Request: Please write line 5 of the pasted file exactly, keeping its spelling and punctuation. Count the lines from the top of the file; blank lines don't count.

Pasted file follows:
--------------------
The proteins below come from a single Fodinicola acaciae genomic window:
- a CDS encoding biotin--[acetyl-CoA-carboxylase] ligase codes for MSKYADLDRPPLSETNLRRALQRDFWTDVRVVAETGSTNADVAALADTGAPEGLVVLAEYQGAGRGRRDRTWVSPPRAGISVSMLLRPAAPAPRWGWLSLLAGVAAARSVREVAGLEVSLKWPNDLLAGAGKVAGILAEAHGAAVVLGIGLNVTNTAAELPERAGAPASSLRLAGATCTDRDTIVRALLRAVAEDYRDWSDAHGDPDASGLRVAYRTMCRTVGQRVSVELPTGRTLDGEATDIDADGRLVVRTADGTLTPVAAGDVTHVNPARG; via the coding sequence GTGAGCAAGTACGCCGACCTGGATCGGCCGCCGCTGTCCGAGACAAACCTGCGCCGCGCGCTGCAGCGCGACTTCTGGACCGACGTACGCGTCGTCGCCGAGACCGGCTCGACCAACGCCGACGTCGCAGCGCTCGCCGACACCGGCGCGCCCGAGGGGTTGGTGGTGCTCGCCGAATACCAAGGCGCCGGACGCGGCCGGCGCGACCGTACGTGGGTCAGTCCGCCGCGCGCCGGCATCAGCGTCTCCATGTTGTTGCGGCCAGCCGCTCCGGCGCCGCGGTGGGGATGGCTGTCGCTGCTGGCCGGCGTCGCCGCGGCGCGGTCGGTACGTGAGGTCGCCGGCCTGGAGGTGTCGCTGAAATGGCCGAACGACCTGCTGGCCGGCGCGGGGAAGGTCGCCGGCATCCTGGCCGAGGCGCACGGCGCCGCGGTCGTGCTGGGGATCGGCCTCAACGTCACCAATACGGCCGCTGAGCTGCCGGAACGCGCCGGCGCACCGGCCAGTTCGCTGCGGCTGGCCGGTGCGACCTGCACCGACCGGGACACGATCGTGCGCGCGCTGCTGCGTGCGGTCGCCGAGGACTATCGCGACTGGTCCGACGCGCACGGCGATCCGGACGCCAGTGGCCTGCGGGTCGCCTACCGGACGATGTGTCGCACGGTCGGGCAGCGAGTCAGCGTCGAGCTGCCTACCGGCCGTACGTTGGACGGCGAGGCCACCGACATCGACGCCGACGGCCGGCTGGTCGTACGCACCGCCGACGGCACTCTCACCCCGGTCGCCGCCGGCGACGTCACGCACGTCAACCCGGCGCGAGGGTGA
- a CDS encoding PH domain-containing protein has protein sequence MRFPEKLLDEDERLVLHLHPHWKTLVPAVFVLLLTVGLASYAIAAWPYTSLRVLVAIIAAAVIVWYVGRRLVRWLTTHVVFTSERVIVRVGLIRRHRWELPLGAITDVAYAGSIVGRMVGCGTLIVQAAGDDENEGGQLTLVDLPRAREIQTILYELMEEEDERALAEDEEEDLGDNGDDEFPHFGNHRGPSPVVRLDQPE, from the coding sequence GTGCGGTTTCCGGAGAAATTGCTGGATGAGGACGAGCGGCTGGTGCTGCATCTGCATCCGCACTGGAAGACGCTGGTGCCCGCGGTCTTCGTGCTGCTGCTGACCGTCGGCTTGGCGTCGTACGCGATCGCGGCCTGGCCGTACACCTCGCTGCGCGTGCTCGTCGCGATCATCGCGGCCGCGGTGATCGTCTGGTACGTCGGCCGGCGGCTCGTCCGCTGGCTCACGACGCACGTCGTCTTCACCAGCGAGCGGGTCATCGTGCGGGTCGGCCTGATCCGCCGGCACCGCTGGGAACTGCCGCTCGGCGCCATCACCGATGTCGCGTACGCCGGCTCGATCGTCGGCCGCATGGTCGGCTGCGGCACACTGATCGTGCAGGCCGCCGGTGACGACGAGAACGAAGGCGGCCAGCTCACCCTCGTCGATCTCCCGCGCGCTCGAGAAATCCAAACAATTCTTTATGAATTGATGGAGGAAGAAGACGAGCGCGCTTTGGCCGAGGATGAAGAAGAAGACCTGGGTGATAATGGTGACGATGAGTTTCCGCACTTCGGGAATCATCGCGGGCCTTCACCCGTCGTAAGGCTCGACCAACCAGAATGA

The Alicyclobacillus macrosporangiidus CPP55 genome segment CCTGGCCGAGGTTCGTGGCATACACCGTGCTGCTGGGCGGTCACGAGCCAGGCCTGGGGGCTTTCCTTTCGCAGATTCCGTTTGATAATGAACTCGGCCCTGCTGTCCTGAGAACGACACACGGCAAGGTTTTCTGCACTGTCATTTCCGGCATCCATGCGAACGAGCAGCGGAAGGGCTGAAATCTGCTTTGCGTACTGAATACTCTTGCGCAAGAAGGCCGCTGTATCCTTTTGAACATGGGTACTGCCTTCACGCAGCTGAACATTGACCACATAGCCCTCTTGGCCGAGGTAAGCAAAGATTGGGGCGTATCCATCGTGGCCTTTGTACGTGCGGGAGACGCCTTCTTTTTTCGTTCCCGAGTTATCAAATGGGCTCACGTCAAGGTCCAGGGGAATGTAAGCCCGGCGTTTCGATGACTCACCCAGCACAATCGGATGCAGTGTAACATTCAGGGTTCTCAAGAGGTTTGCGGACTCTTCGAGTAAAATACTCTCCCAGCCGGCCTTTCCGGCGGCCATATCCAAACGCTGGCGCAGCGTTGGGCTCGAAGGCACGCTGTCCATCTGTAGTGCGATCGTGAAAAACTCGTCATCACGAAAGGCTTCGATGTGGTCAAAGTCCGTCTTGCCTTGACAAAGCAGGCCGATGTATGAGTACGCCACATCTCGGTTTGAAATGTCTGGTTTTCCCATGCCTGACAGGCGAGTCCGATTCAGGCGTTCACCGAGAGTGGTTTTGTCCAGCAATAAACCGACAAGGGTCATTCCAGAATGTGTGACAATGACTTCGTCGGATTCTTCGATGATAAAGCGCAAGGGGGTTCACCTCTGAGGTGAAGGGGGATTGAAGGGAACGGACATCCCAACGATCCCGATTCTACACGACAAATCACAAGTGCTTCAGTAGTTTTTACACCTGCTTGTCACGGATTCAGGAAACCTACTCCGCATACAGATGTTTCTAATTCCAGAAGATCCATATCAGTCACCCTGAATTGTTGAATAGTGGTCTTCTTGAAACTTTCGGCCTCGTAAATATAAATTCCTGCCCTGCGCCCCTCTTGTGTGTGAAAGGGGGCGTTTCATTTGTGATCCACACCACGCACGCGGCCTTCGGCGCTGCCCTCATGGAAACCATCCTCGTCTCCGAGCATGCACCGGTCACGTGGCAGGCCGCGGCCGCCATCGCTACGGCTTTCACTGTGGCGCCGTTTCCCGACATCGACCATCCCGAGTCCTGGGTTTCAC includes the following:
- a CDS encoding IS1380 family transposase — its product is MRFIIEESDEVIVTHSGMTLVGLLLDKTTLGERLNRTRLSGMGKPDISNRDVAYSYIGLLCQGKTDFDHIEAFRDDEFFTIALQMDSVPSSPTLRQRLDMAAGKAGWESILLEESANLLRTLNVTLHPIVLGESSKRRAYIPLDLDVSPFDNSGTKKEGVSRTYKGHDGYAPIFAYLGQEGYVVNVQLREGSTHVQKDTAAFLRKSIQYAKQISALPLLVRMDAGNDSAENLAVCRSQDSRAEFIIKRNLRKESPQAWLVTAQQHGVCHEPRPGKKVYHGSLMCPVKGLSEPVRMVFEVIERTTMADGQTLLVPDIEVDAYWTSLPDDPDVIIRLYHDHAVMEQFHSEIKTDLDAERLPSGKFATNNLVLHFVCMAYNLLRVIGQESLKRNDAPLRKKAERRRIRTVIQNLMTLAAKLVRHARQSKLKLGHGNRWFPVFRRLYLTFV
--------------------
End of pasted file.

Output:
- a CDS encoding IS1380 family transposase — its product is MRFIIEESDEVIVTHSGMTLVGLLLDKTTLGERLNRTRLSGMGKPDISNRDVAYSYIGLLCQGKTDFDHIEAFRDDEFFTIALQMDSVPSSPTLRQRLDMAAGKAGWESILLEESANLLRTLNVTLHPIVLGESSKRRAYIPLDLDVSPFDNSGTKKEGVSRTYKGHDGYAPIFAYLGQEGYVVNVQLREGSTHVQKDTAAFLRKSIQYAKQISALPLLVRMDAGNDSAENLAVCRSQDSRAEFIIKRNLRKESPQAWLVTAQQHGVCHEPRPGKKVYHGSLMCPVKGLSEPVRMVFEVIERTTMADGQTLLVPDIEVDAYWTSLPDDPDVIIRLYHDHAVMEQFHSEIKTDLDAERLPSGKFATNNLVLHFVCMAYNLLRVIGQESLKRNDAPLRKKAERRRIRTVIQNLMTLAAKLVRHARQSKLKLGHGNRWFPVFRRLYLTFV